away, tied to the life essence of the Necromancer as they were. Shattered glass
and broken candles littered the center of the room, the chain holding the
wrought iron chandelier to the ceiling having succumbed to the effects of age
and rust. Books, tomes, and parchments spilled out from the black oak
bookshelves which lined the walls, the only scene familiar to those who had
known this tower and its inhabitants. Maps detailing lands which had never been
seen by mortal eyes were rolled up next to leather bound tomes from the ancient
lore keepers of Barze. Scrolls detailing powerful magicks could be found next
to travelogues from bored nobles. Everywhere, the knowledge of the Necromancer
sat unnoticed, unopened, unattended, and forgotten.
The great desk which sat before one of the largest of the
bookshelves seemed far less commanding than it had in times before. The water
filled globe that had sat upon the desk, surviving disasters, magical
conflagrations, and the less than tender ministrations of the tower guardians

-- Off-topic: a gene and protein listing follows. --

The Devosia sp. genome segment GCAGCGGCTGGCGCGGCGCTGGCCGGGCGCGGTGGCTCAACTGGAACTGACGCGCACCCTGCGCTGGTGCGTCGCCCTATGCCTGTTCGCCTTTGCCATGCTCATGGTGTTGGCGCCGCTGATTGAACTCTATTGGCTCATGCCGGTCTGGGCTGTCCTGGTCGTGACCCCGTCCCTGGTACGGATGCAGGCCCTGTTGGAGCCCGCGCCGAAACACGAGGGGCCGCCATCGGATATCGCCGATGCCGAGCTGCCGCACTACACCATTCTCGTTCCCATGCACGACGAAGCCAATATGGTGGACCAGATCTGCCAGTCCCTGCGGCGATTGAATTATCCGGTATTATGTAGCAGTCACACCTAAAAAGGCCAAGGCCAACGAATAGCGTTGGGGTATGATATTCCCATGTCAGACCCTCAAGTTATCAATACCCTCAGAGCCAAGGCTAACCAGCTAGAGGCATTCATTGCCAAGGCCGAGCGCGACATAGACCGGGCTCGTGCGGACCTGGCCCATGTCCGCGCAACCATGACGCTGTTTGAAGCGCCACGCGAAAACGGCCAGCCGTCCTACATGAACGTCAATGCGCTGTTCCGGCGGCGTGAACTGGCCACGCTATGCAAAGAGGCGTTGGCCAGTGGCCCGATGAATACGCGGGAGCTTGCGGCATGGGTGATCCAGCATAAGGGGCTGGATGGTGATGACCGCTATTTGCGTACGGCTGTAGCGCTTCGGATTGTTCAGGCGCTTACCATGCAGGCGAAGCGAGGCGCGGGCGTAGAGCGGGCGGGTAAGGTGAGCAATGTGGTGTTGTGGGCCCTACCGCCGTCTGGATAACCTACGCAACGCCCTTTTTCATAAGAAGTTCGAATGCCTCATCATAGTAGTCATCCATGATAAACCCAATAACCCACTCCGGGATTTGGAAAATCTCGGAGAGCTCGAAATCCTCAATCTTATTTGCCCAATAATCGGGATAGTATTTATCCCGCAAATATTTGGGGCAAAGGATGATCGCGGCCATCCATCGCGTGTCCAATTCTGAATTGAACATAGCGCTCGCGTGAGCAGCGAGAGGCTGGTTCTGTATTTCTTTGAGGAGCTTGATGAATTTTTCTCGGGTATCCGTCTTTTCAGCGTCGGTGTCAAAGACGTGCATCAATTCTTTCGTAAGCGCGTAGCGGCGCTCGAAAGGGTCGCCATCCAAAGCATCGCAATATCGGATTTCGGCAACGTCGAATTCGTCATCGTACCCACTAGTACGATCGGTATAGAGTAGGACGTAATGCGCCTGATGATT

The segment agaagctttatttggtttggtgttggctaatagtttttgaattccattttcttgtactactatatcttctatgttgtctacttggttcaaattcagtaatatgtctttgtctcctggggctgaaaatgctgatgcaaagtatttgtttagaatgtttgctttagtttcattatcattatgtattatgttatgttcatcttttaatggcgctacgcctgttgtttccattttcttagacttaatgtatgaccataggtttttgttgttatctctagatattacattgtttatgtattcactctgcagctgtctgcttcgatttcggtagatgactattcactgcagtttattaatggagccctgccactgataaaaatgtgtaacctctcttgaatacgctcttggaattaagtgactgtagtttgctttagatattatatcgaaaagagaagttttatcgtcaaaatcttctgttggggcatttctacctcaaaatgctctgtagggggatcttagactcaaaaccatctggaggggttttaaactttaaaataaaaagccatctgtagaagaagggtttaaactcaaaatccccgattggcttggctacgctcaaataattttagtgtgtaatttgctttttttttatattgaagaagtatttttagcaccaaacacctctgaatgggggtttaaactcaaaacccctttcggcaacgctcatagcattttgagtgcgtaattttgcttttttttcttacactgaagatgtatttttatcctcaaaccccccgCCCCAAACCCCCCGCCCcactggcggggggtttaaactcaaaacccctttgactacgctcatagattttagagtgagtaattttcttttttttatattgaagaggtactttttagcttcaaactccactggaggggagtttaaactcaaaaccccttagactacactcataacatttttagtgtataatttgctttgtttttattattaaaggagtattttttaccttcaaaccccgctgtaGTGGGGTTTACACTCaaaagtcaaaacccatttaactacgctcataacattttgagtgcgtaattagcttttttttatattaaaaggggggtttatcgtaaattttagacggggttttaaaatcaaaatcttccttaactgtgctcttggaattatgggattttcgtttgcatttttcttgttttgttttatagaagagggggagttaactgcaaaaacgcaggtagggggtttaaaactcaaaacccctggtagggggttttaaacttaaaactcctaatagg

had rolled off the desk and shattered. The brilliantly coloured magical fish
which it had contained lay dead upon an illegibly stained piece of parchment,
it's wondrously hued scales having long since faded to a dismal grey. The small
bowl of crushed rose petals which the Necromancer had insisted on keeping by
his side was nowhere to be seen, though small bits of dried flower could be
seen on the surface of the desk, and on the blank pages of the book which lay
open. A quill pen, covered in a thin film of dust, sat upon those pages as
well, ink dried on its tip. The inkwell was gone as well, though a small trail
of ink stained footprints indicated that the tower guardians may have taken
some small token of remembrance with them before they had left.
Beyond the study, the stairwell leading up into the higher
reaches of the tower was covered in splinters, dust, and pieces of dried wax.
The sconces which had once held scores of candles had long ago burned away,
leaving puddles on the floor and trails down the sides of the wall. It seemed